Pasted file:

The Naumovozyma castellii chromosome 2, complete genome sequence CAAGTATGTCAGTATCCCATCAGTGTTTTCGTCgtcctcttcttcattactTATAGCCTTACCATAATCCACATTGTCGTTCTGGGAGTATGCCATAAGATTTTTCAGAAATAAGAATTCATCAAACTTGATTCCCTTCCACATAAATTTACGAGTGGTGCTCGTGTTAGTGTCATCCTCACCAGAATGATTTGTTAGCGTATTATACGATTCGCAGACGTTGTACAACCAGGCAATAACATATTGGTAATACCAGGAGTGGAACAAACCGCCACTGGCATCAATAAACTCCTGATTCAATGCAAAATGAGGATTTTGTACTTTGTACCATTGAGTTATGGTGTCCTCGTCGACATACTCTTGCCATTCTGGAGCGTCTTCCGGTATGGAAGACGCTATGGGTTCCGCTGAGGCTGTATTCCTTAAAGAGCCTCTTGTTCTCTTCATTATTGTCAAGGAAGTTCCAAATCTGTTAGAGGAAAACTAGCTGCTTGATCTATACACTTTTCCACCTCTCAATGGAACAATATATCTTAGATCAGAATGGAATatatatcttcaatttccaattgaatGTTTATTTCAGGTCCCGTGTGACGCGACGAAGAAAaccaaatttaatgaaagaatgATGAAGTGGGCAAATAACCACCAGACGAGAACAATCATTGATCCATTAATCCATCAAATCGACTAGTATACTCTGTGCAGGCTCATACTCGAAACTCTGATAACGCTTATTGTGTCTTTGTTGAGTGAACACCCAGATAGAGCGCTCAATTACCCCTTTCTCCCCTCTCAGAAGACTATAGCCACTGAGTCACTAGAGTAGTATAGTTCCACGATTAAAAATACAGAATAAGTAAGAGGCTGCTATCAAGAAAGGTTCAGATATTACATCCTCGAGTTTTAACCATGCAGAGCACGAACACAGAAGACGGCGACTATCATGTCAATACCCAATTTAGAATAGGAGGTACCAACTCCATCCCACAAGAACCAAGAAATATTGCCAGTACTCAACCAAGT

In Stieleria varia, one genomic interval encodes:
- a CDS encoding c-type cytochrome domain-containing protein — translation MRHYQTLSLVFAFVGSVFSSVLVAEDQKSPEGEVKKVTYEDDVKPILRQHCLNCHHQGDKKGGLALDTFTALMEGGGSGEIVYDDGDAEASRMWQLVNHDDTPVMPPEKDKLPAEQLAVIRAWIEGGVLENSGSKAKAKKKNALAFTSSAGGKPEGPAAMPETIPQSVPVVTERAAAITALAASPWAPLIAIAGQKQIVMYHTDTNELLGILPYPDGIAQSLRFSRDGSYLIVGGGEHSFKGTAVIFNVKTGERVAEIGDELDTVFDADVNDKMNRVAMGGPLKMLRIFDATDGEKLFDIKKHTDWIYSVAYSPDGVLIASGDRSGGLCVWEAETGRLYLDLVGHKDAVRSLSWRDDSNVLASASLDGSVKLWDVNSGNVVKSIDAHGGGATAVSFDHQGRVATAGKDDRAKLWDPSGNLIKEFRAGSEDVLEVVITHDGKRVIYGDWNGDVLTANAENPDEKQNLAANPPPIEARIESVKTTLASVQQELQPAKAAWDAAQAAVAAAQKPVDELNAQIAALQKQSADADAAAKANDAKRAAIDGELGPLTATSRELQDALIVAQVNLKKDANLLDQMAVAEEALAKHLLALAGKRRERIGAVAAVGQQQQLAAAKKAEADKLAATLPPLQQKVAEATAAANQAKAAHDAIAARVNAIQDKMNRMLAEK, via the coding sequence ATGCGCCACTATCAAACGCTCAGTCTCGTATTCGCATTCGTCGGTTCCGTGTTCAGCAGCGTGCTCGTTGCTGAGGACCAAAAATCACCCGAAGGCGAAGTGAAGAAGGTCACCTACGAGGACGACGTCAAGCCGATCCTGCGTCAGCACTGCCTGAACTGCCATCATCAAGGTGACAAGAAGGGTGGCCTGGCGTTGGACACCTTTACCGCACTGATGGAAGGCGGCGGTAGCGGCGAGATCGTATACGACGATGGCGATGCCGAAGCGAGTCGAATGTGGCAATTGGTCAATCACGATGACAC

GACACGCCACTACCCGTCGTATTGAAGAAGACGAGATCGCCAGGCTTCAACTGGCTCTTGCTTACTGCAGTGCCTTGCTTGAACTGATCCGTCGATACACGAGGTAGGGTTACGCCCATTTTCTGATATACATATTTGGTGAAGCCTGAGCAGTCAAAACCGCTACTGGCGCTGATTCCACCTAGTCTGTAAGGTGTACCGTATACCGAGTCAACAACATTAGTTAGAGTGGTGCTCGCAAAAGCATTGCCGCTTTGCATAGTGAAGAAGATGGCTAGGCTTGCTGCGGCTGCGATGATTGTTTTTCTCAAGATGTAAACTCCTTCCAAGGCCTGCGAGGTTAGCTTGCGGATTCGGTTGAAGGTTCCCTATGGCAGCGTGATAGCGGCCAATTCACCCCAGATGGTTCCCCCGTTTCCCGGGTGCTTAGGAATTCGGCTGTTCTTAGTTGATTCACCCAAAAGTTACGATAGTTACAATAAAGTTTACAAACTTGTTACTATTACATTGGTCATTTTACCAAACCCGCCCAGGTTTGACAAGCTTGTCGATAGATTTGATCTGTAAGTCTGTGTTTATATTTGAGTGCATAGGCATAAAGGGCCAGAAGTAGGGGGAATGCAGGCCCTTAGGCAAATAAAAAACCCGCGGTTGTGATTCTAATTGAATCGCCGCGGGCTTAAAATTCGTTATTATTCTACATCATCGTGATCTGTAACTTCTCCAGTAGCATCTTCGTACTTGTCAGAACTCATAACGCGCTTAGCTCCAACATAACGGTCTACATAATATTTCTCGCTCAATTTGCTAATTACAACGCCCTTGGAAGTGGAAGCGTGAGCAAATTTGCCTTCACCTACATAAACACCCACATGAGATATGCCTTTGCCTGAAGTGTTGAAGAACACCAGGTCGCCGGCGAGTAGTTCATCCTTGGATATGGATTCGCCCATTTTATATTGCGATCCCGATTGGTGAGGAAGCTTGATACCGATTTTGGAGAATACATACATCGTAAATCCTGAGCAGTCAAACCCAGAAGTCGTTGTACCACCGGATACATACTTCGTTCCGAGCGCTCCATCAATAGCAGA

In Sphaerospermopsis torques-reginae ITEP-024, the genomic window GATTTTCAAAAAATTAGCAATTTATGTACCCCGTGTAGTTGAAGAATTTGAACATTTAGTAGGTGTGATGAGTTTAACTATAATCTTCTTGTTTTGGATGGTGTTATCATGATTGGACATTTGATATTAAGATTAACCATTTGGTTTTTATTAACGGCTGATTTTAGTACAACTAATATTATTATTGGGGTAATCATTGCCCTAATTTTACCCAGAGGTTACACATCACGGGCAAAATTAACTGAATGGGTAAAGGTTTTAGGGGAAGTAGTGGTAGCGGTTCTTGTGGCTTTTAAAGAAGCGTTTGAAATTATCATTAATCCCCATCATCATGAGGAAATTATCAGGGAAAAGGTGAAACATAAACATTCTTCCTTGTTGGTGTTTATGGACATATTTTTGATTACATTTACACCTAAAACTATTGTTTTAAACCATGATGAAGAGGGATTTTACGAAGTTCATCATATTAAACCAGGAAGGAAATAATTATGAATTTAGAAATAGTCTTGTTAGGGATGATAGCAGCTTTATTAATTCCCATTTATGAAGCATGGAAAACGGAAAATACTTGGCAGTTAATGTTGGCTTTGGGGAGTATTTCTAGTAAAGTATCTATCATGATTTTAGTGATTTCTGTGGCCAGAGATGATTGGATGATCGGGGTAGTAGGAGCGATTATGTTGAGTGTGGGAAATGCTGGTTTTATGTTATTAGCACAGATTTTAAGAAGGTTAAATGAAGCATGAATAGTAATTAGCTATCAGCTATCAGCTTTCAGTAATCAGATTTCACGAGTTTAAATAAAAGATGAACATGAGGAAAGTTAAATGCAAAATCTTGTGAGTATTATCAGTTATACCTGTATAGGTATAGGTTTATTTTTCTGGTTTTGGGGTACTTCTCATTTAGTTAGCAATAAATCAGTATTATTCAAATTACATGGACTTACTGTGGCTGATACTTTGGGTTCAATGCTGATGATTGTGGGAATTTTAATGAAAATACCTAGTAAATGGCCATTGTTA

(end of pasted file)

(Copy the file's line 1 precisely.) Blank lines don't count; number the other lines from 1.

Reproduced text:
The Naumovozyma castellii chromosome 2, complete genome sequence CAAGTATGTCAGTATCCCATCAGTGTTTTCGTCgtcctcttcttcattactTATAGCCTTACCATAATCCACATTGTCGTTCTGGGAGTATGCCATAAGATTTTTCAGAAATAAGAATTCATCAAACTTGATTCCCTTCCACATAAATTTACGAGTGGTGCTCGTGTTAGTGTCATCCTCACCAGAATGATTTGTTAGCGTATTATACGATTCGCAGACGTTGTACAACCAGGCAATAACATATTGGTAATACCAGGAGTGGAACAAACCGCCACTGGCATCAATAAACTCCTGATTCAATGCAAAATGAGGATTTTGTACTTTGTACCATTGAGTTATGGTGTCCTCGTCGACATACTCTTGCCATTCTGGAGCGTCTTCCGGTATGGAAGACGCTATGGGTTCCGCTGAGGCTGTATTCCTTAAAGAGCCTCTTGTTCTCTTCATTATTGTCAAGGAAGTTCCAAATCTGTTAGAGGAAAACTAGCTGCTTGATCTATACACTTTTCCACCTCTCAATGGAACAATATATCTTAGATCAGAATGGAATatatatcttcaatttccaattgaatGTTTATTTCAGGTCCCGTGTGACGCGACGAAGAAAaccaaatttaatgaaagaatgATGAAGTGGGCAAATAACCACCAGACGAGAACAATCATTGATCCATTAATCCATCAAATCGACTAGTATACTCTGTGCAGGCTCATACTCGAAACTCTGATAACGCTTATTGTGTCTTTGTTGAGTGAACACCCAGATAGAGCGCTCAATTACCCCTTTCTCCCCTCTCAGAAGACTATAGCCACTGAGTCACTAGAGTAGTATAGTTCCACGATTAAAAATACAGAATAAGTAAGAGGCTGCTATCAAGAAAGGTTCAGATATTACATCCTCGAGTTTTAACCATGCAGAGCACGAACACAGAAGACGGCGACTATCATGTCAATACCCAATTTAGAATAGGAGGTACCAACTCCATCCCACAAGAACCAAGAAATATTGCCAGTACTCAACCAAGT